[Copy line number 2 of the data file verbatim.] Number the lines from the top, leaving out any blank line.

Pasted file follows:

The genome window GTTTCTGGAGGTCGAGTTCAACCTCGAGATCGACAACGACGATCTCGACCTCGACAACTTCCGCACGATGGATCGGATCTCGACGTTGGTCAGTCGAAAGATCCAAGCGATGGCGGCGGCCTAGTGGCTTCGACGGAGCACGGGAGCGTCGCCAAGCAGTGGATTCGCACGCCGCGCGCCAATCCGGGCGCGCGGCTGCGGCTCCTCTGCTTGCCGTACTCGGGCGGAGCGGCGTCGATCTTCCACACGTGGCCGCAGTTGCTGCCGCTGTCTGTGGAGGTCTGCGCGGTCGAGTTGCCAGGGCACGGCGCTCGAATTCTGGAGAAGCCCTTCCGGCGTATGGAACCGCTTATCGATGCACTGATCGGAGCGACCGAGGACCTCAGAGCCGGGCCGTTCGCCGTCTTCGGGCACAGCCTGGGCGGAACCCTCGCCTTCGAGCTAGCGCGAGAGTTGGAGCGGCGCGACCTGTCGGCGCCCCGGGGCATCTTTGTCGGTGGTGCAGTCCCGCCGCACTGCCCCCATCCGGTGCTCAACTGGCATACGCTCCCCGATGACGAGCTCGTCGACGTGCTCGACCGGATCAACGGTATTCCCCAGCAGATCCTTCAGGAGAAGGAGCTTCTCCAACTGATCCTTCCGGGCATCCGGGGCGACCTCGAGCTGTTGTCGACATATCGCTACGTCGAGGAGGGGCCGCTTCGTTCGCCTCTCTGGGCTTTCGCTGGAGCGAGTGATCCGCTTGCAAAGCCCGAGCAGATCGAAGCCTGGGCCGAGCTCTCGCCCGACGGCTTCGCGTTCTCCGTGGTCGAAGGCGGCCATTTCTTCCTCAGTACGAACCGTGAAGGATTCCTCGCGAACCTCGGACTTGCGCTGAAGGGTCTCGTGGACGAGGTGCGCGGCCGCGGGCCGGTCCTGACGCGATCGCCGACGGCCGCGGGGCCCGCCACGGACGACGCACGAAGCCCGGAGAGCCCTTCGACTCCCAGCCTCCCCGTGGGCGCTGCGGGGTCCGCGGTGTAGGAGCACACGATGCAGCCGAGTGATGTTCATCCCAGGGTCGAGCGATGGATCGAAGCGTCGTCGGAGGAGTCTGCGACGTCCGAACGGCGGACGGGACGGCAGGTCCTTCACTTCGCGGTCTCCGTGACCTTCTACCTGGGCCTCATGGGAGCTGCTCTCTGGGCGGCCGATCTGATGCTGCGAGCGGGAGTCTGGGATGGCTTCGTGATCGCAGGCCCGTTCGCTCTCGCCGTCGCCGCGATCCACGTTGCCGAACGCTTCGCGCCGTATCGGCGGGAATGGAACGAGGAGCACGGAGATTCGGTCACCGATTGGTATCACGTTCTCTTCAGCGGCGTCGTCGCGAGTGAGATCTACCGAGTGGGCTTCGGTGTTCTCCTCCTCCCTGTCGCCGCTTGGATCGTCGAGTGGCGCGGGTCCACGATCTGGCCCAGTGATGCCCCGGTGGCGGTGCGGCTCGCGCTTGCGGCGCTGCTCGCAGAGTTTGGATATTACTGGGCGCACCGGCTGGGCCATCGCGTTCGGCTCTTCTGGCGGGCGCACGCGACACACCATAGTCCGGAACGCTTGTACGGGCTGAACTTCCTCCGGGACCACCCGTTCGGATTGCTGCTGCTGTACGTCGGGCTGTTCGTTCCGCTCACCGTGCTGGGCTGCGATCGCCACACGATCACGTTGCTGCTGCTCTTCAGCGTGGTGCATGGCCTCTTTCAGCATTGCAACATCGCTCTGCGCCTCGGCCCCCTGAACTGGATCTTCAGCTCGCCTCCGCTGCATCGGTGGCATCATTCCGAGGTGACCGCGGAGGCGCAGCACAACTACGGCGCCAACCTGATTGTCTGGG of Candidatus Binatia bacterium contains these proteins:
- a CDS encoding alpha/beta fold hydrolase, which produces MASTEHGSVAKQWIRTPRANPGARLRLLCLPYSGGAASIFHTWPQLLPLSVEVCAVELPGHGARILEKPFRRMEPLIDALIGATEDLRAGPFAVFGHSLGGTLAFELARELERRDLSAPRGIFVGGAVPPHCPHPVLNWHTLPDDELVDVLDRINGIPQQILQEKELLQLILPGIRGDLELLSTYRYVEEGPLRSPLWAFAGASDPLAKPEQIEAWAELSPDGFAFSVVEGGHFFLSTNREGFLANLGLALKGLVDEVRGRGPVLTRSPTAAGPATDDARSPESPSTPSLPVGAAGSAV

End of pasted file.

- a CDS encoding alpha/beta fold hydrolase, which produces MASTEHGSVAKQWIRTPRANPGARLRLLCLPYSGGAASIFHTWPQLLPLSVEVCAVELPGHGARILEKPFRRMEPLIDALIGATEDLRAGPFAVFGHSLGGTLAFELARELERRDLSAPRGIFVGGAVPPHCPHPVLNWHTLPDDELVDVLDRINGIPQQILQEKELLQLILPGIRGDLELLSTYRYVEEGPLRSPLWAFAGASDPLAKPEQIEAWAELSPDGFAFSVVEGGHFFLSTNREGFLANLGLALKGLVDEVRGRGPVLTRSPTAAGPATDDARSPESPSTPSLPVGAAGSAV